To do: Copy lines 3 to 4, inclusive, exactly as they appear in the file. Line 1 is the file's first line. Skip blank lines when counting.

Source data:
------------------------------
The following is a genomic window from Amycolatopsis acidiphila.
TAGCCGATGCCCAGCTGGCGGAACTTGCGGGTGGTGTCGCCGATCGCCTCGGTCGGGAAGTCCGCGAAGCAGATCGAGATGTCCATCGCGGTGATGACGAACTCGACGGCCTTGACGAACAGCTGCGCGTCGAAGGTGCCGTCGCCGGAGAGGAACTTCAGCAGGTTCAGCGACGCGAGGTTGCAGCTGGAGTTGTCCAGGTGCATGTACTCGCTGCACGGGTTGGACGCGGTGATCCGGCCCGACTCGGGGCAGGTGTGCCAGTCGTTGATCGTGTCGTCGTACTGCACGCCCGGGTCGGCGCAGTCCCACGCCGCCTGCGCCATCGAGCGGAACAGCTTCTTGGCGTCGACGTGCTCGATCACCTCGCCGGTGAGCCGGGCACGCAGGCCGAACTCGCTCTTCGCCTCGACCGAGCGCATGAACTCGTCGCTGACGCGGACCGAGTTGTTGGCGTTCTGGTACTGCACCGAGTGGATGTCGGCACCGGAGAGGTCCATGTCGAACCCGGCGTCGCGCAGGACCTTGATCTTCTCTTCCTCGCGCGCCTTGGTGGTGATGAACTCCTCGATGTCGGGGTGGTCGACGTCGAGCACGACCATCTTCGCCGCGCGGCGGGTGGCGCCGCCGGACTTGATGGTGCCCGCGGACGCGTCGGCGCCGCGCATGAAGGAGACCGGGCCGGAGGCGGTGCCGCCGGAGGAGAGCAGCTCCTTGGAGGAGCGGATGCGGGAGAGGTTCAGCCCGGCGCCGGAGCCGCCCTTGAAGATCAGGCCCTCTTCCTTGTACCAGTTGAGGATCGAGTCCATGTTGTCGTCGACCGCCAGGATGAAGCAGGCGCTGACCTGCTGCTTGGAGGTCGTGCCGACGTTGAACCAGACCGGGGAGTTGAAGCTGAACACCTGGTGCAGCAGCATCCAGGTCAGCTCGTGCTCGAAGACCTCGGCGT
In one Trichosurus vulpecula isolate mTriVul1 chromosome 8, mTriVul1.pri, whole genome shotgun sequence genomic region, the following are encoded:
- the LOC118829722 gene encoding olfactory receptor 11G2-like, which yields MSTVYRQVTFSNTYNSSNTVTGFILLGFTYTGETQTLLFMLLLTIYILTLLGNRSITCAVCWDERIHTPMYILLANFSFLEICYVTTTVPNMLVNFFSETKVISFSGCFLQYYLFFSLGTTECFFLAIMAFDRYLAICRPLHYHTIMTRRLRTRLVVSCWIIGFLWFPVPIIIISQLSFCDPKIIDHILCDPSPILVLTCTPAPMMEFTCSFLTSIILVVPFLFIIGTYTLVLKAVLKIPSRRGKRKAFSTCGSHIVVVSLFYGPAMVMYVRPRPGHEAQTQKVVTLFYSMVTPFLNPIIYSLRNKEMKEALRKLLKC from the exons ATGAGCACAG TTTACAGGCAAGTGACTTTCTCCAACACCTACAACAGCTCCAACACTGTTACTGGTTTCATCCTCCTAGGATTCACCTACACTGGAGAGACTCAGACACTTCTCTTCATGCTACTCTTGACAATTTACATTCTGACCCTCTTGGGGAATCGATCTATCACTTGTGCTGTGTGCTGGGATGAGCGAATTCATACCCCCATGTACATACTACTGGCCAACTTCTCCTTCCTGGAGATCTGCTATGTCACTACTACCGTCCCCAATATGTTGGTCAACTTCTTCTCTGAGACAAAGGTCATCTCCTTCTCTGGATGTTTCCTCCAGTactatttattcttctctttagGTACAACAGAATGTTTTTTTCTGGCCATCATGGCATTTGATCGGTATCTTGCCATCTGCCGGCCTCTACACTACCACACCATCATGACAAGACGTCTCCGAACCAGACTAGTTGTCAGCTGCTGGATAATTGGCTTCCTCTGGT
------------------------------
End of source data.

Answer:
In one Trichosurus vulpecula isolate mTriVul1 chromosome 8, mTriVul1.pri, whole genome shotgun sequence genomic region, the following are encoded:
- the LOC118829722 gene encoding olfactory receptor 11G2-like, which yields MSTVYRQVTFSNTYNSSNTVTGFILLGFTYTGETQTLLFMLLLTIYILTLLGNRSITCAVCWDERIHTPMYILLANFSFLEICYVTTTVPNMLVNFFSETKVISFSGCFLQYYLFFSLGTTECFFLAIMAFDRYLAICRPLHYHTIMTRRLRTRLVVSCWIIGFLWFPVPIIIISQLSFCDPKIIDHILCDPSPILVLTCTPAPMMEFTCSFLTSIILVVPFLFIIGTYTLVLKAVLKIPSRRGKRKAFSTCGSHIVVVSLFYGPAMVMYVRPRPGHEAQTQKVVTLFYSMVTPFLNPIIYSLRNKEMKEALRKLLKC from the exons ATGAGCACAG TTTACAGGCAAGTGACTTTCTCCAACACCTACAACAGCTCCAACACTGTTACTGGTTTCATCCTCCTAGGATTCACCTACACTGGAGAGACTCAGACACTTCTCTTCATGCTACTCTTGACAATTTACATTCTGACCCTCTTGGGGAATCGATCTATCACTTGTGCTGTGTGCTGGGATGAGCGAATTCATACCCCCATGTACATACTACTGGCCAACTTCTCCTTCCTGGAGATCTGCTATGTCACTACTACCGTCCCCAATATGTTGGTCAACTTCTTCTCTGAGACAAAGGTCATCTCCTTCTCTGGATGTTTCCTCCAGTactatttattcttctctttagGTACAACAGAATGTTTTTTTCTGGCCATCATGGCATTTGATCGGTATCTTGCCATCTGCCGGCCTCTACACTACCACACCATCATGACAAGACGTCTCCGAACCAGACTAGTTGTCAGCTGCTGGATAATTGGCTTCCTCTGGT